The new information deadline for the ASIC industry funding regime is approaching in less than a month - how much will you pay, and have you submitted your information?
The regime kicked in on 1 July 2017 and has been aimed at giving ASIC the facility to recoup the costs of surveilling the companies within its regulatory remit. Depending on its structure (and size), each company will pay an indicative flat levy along with a graduated component as appropriate.
What are the levies for advice groups?
There are four "brackets" for advice firms. The largest bracket, representing 2,953 entities as at 28 March 2018, are "licensees that provide personal advice to retail clients on relevant financial products." These licensees will collectively pay about $26 million; indicative levies for each are $1,500.
Graduated levies will also apply to this group, but ASIC said there isn't sufficient data yet to estimate them.
The next-largest group comprises "licensees that provide personal advice to wholesale clients only," representing 1,466 constituents and $874,000 in recoupable costs. Each business will pay a flat levy of $596 with no graduated component.
Representing 983 entities, "licensees that provide general advice only" will collectively pay about $2 million with a flat levy of $2,058 estimated for each and no graduated component.
Finally, the 660 "licensees that provide personal advice to retail clients on products that are not relevant financial products" will collectively pay $462,000 and an estimated levy of $719 each, determined by number of days authorised. Once again, no graduated component applies.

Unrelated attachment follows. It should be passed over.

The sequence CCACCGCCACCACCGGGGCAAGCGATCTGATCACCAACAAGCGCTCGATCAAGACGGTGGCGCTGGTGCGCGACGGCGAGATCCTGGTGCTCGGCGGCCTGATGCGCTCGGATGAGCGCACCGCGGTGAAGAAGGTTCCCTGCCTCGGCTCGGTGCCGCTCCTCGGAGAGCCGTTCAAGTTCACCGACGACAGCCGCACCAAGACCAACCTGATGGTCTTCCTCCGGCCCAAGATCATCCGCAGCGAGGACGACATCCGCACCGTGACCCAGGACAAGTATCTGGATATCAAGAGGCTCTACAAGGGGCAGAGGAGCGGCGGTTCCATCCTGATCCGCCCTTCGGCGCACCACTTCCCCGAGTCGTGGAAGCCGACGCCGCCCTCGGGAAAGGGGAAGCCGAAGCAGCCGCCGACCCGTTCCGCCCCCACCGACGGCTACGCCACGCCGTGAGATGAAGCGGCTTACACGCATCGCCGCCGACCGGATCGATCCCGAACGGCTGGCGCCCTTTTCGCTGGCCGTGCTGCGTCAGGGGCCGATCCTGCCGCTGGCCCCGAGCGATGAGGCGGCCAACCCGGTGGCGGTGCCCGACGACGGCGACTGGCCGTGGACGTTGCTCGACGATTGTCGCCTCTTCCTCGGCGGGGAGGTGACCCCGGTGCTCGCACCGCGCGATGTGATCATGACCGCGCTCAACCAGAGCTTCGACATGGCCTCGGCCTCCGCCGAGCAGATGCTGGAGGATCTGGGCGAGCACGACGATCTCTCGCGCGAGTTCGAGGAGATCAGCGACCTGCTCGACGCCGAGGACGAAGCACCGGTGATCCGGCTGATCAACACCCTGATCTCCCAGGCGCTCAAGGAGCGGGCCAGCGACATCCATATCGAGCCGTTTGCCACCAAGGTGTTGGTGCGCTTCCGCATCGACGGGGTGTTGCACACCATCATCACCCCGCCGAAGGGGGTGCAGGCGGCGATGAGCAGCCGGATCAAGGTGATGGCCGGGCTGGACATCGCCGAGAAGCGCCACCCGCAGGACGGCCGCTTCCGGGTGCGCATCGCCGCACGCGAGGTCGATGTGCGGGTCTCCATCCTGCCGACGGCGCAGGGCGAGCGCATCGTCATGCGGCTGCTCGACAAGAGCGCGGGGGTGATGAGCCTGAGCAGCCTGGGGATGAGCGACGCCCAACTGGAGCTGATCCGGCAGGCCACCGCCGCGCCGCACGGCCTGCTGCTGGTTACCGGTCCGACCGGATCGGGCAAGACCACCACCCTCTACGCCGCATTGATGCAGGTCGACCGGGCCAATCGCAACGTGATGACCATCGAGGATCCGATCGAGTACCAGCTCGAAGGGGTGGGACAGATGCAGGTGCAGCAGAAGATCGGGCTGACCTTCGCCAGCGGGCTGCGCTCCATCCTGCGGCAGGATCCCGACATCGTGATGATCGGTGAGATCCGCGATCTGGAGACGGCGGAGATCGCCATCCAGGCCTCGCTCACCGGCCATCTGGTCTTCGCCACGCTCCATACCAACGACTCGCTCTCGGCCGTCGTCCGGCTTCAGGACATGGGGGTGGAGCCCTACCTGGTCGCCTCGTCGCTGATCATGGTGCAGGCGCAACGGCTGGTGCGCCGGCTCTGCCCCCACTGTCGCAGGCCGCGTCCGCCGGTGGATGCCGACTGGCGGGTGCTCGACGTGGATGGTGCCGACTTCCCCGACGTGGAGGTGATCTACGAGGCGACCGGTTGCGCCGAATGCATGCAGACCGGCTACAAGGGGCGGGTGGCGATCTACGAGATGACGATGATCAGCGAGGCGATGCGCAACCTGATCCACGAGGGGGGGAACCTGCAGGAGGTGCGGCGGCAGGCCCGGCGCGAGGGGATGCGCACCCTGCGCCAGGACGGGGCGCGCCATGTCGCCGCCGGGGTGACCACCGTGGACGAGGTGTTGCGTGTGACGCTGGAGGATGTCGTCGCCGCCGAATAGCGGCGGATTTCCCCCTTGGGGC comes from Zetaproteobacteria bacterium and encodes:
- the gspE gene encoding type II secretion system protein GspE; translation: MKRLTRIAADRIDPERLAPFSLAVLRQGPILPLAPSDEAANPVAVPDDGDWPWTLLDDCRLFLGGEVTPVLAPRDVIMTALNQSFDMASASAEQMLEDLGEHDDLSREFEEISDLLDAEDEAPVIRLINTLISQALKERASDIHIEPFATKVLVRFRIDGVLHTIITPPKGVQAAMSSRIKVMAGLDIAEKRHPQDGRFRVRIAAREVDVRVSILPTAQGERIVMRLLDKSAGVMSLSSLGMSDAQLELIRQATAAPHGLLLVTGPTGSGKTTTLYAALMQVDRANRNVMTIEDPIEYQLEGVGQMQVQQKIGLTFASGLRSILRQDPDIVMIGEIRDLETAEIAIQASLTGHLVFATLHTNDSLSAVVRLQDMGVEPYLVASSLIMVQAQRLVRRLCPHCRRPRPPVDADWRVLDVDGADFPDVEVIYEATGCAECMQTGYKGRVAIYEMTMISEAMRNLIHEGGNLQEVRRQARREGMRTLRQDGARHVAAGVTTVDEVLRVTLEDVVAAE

If your licensee is authorised to provide managed discretionary account (MDA) services, a flat levy of $1,346 will also apply.
What do I need to do?
As you will have noticed above, some of these groups will pay a graduated levy, and their indicative levy will also be determined by certain business metrics. ASIC will need information about your advice business in order to provide exact figures for the past financial year.
If this information hasn't been provided, it will need to be submitted by September 27. ASIC has a step-by-step process available here.
As ASIC commissioner Cathie Armour has explained, “Complying with industry funding obligations is simple and we have set up an online process to make it straightforward. As this is the first year of an entirely new funding model for industry, our focus is on ensuring people know what they need to do in advance.”
Given the wide-ranging implications that the new industry funding regime will have on Australia’s financial services industry, it’s worth being as prepared as possible.
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